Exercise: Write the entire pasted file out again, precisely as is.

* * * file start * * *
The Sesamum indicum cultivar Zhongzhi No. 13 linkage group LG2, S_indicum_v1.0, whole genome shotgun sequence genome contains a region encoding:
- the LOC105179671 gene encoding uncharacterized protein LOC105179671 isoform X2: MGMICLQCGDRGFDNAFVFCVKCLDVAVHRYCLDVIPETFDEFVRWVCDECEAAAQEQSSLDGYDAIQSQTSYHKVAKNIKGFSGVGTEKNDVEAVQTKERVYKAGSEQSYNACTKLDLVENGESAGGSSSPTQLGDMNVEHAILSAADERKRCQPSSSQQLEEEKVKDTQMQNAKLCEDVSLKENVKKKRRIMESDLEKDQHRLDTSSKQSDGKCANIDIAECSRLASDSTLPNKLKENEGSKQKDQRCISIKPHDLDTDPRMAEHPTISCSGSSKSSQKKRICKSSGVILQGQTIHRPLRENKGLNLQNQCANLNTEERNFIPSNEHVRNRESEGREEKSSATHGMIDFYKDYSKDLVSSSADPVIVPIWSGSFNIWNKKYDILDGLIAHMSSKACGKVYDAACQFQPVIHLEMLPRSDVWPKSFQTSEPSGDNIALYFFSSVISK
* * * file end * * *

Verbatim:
The Sesamum indicum cultivar Zhongzhi No. 13 linkage group LG2, S_indicum_v1.0, whole genome shotgun sequence genome contains a region encoding:
- the LOC105179671 gene encoding uncharacterized protein LOC105179671 isoform X2: MGMICLQCGDRGFDNAFVFCVKCLDVAVHRYCLDVIPETFDEFVRWVCDECEAAAQEQSSLDGYDAIQSQTSYHKVAKNIKGFSGVGTEKNDVEAVQTKERVYKAGSEQSYNACTKLDLVENGESAGGSSSPTQLGDMNVEHAILSAADERKRCQPSSSQQLEEEKVKDTQMQNAKLCEDVSLKENVKKKRRIMESDLEKDQHRLDTSSKQSDGKCANIDIAECSRLASDSTLPNKLKENEGSKQKDQRCISIKPHDLDTDPRMAEHPTISCSGSSKSSQKKRICKSSGVILQGQTIHRPLRENKGLNLQNQCANLNTEERNFIPSNEHVRNRESEGREEKSSATHGMIDFYKDYSKDLVSSSADPVIVPIWSGSFNIWNKKYDILDGLIAHMSSKACGKVYDAACQFQPVIHLEMLPRSDVWPKSFQTSEPSGDNIALYFFSSVISK